The primary goals of this project are to: 1. Conduct on-farm testing of LeRoux’s calculator for ease of use, collecting regional production, processing costs, and pricing recommendations. Then make possible recommendations for any refinement to the tool. 2. Develop a case study with real-time costs numbers from livestock producers who direct market their products as cuts. Post tools and results on the University of Maryland Extension’s Ag Marketing website, 3. Cooperating farmers plug their results into the Marketing Channels Assessment Tool (LeRoux) to evaluate their most profitable market outlets. 4. Promote the use of cost and pricing calculators to help livestock producers set profitable prices and manage marketing risks.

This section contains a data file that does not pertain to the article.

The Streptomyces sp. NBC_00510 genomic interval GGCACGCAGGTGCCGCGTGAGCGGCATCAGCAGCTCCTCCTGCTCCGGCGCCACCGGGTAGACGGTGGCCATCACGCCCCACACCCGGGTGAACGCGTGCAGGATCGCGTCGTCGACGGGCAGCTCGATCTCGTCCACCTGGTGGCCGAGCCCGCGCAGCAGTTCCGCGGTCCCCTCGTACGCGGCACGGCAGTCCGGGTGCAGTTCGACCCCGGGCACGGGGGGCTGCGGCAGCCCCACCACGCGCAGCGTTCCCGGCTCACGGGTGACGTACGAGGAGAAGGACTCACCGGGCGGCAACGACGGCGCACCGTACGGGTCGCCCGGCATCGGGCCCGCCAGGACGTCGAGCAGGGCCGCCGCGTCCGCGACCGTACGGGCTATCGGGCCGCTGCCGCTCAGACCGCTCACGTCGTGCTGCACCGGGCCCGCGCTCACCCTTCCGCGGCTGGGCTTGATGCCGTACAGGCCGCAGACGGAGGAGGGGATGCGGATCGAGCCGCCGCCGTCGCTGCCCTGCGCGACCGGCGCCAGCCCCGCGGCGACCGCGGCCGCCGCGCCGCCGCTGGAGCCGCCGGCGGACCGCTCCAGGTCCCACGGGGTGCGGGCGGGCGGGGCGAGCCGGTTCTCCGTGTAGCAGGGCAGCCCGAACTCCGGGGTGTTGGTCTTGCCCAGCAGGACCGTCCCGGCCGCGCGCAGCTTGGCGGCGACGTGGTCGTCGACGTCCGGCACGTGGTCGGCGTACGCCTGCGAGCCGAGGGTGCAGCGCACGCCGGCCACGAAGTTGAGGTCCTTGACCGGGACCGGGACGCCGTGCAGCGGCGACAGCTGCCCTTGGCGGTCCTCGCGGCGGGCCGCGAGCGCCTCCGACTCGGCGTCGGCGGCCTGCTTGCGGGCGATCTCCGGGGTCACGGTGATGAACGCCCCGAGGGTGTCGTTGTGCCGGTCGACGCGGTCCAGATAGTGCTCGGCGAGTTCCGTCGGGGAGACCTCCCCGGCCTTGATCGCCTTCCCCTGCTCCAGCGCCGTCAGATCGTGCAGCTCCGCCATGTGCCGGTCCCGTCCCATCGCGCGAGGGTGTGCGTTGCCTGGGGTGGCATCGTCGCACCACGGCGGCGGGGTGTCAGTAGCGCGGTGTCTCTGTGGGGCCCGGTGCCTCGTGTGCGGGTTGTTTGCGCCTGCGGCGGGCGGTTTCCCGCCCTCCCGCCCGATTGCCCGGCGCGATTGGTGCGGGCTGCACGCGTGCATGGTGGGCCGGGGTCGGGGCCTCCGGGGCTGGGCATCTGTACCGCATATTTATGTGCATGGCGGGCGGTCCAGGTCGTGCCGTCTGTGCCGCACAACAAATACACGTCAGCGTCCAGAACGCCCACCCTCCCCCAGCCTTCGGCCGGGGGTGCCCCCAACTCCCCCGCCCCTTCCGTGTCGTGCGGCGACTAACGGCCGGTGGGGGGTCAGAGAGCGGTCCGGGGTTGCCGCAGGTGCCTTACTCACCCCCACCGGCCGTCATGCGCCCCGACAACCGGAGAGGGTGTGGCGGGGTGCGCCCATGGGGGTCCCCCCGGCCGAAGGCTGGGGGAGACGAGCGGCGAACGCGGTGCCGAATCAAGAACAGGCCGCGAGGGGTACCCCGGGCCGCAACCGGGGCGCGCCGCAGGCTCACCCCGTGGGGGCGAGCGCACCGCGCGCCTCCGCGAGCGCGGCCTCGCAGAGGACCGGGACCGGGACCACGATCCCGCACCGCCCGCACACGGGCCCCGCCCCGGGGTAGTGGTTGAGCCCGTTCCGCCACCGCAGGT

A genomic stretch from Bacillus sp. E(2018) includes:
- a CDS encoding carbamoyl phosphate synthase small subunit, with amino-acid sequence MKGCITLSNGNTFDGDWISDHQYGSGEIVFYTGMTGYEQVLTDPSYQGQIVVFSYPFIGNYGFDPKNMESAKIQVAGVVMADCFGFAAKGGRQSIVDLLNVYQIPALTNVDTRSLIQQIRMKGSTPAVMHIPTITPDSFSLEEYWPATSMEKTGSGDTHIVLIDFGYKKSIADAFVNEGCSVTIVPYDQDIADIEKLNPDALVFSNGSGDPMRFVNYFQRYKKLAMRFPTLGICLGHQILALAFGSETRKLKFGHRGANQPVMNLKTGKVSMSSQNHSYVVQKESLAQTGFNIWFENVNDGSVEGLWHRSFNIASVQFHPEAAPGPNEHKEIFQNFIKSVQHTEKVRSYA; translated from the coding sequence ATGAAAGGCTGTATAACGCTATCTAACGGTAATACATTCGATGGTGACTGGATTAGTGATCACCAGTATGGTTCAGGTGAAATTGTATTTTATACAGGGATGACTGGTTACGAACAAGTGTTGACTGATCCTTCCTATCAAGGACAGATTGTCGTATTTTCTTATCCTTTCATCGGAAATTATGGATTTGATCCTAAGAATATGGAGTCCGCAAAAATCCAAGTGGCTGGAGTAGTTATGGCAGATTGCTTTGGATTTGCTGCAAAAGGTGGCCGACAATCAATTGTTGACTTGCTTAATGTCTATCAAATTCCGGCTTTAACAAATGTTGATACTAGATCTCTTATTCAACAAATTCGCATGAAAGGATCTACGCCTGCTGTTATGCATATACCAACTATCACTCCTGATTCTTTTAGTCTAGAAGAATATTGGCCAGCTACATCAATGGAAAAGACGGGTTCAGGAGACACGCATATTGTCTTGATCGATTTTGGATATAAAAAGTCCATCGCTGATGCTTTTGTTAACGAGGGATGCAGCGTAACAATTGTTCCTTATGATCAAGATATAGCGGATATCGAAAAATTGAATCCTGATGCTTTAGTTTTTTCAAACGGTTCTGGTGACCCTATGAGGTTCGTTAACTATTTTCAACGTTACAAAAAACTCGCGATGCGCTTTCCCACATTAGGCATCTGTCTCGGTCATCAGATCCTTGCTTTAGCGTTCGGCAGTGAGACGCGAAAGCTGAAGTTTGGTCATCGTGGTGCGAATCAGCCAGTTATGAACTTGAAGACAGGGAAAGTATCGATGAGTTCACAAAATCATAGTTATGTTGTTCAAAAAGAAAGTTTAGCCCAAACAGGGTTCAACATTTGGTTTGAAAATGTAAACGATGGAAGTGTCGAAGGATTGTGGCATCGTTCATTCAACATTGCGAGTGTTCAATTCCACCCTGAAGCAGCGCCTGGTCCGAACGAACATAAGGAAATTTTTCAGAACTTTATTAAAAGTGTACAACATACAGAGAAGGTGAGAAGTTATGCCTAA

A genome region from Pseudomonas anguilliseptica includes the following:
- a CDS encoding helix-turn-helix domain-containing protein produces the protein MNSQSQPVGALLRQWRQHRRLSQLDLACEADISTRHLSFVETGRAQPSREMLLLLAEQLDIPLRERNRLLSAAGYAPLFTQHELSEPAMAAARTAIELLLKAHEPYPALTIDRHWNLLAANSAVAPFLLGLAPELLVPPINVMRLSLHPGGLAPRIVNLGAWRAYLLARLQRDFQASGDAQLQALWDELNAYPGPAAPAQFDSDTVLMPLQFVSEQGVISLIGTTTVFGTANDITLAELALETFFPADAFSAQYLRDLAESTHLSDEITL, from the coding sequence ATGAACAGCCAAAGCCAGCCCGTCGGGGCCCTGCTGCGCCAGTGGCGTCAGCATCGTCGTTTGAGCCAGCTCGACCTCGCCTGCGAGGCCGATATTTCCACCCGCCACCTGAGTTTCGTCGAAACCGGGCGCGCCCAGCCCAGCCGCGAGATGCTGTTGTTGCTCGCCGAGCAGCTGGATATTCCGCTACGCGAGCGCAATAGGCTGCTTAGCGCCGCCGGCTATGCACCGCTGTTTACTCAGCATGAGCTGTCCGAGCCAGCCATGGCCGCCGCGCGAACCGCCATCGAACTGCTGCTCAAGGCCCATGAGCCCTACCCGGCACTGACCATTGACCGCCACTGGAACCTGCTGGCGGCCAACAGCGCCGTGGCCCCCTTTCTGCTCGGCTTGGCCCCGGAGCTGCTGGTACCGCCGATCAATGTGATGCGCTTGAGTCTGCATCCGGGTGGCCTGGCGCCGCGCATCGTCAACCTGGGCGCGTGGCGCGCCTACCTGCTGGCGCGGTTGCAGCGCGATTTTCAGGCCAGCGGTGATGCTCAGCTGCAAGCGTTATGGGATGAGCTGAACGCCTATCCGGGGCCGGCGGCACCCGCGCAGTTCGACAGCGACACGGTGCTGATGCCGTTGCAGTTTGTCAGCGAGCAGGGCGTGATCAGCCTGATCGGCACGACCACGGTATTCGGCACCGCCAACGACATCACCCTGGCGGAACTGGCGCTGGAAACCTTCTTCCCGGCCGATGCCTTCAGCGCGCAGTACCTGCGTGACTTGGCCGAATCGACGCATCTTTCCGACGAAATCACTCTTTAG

Project objectives from proposal: